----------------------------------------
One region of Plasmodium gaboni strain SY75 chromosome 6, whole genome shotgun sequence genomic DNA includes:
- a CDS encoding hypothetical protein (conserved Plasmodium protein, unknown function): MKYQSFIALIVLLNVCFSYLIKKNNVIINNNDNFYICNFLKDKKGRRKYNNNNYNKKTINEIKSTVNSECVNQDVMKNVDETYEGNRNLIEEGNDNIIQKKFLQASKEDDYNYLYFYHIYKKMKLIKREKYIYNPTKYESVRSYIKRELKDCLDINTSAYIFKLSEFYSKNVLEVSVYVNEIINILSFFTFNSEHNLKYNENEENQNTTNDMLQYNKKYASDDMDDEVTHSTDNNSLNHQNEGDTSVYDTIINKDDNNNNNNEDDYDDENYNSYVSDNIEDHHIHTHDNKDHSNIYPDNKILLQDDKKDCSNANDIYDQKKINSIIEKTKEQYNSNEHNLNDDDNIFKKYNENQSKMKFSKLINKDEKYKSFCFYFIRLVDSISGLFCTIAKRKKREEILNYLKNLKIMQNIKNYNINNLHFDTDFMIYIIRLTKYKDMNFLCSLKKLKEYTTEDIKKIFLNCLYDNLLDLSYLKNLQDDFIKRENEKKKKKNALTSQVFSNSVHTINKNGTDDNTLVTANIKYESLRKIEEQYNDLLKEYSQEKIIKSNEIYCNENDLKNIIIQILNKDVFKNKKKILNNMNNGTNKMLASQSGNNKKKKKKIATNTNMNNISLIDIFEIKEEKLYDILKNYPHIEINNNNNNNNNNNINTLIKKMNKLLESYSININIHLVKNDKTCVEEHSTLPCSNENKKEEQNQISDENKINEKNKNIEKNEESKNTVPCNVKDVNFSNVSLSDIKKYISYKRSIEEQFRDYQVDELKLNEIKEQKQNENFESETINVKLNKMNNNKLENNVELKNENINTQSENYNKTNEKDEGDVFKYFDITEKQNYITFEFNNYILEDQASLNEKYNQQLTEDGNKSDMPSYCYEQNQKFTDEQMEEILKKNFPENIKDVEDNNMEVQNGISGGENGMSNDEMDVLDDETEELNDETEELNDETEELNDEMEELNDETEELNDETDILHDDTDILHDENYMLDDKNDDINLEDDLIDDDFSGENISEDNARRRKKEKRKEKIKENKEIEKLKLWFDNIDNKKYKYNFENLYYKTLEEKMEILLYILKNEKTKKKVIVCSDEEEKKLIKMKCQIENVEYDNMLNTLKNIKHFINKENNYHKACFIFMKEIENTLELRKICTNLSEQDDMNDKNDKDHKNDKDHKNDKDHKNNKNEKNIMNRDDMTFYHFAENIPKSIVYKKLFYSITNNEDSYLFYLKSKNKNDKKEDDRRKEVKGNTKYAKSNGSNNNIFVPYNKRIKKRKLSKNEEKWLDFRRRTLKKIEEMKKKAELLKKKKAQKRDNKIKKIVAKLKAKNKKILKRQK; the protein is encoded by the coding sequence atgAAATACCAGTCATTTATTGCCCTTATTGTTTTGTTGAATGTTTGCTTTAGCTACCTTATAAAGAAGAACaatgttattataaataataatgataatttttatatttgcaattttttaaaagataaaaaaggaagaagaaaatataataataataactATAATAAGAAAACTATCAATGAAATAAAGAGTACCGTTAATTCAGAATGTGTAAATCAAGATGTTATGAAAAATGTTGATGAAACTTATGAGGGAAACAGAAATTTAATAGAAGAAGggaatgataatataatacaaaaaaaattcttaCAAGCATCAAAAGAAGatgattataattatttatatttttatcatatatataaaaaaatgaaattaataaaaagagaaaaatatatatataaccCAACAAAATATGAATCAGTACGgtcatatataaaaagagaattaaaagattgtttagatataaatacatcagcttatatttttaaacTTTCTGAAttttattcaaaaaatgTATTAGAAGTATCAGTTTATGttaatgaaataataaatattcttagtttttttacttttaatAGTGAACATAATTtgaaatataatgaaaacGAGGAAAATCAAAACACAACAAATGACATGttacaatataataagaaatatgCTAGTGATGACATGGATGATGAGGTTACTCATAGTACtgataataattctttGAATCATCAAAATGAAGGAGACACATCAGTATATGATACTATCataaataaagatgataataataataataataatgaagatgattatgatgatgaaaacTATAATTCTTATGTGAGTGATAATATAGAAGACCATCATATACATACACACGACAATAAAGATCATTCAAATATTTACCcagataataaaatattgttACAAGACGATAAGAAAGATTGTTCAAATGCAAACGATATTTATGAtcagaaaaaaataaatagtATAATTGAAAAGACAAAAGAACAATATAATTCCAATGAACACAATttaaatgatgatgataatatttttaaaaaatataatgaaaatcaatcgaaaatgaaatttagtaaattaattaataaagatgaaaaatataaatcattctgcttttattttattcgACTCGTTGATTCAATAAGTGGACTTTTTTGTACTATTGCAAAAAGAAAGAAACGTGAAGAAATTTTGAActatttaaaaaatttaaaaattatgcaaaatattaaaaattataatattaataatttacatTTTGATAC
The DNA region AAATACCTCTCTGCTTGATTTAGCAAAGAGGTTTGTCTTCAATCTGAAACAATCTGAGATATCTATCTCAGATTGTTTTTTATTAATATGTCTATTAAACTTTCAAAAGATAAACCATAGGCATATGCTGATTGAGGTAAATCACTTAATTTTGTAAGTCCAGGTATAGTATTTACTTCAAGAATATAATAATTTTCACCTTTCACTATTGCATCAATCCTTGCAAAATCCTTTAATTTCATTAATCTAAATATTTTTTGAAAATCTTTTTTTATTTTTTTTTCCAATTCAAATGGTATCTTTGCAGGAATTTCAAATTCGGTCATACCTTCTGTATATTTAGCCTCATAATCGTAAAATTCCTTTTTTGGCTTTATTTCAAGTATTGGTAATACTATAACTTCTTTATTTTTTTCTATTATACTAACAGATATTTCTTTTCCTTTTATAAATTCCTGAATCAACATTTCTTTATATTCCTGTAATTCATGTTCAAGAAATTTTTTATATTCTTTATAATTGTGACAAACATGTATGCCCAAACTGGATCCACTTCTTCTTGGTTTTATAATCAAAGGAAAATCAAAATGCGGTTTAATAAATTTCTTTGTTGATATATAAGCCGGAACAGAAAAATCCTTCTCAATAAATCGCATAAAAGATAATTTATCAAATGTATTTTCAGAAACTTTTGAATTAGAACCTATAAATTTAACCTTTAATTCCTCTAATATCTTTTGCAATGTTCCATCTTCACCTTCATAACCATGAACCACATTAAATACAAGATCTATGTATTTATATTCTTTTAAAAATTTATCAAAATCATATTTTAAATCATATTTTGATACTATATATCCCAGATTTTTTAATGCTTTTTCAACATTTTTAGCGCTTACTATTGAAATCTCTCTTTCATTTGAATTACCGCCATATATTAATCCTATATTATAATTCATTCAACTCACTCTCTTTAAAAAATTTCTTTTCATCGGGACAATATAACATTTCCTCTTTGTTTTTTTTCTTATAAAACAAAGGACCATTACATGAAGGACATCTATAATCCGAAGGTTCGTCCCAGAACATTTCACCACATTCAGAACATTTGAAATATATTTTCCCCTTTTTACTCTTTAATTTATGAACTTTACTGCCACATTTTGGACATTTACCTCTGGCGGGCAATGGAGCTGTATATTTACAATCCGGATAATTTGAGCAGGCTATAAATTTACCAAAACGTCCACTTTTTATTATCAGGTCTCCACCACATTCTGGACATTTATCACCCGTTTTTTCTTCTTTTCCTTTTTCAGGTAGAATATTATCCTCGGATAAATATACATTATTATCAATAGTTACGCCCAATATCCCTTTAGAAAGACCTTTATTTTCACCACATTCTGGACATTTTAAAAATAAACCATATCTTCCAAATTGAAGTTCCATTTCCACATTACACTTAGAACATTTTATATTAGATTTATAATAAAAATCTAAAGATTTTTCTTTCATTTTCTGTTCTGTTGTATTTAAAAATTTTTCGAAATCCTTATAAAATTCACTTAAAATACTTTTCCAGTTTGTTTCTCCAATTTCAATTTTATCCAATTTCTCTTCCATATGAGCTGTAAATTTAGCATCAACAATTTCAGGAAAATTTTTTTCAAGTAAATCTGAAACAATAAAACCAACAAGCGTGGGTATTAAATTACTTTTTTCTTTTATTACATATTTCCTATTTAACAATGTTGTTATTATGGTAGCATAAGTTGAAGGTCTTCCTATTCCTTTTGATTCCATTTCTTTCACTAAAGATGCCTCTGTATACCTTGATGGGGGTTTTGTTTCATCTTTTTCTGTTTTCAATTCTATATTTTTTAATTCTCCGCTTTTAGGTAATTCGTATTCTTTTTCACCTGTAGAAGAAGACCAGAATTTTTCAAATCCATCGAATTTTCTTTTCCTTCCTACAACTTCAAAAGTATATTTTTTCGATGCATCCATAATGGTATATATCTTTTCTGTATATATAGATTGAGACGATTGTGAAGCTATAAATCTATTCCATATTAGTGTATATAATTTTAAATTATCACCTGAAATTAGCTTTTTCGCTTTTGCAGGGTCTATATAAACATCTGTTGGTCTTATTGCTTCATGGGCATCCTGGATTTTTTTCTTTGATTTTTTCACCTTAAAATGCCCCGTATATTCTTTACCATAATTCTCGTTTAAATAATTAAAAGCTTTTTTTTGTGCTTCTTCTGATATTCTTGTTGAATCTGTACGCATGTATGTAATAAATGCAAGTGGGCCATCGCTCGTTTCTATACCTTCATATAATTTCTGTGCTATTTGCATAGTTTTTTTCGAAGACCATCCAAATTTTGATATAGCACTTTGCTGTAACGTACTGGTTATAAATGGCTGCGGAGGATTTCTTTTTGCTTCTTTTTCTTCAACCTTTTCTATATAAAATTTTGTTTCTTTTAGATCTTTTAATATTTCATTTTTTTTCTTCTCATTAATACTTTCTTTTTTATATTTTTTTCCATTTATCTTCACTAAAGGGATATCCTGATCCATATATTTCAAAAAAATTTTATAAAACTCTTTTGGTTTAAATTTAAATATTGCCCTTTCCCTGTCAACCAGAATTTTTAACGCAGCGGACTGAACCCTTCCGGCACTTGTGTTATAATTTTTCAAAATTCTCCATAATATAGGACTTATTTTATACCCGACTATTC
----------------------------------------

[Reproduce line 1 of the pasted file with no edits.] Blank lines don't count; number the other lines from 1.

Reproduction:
One region of Plasmodium gaboni strain SY75 chromosome 6, whole genome shotgun sequence genomic DNA includes: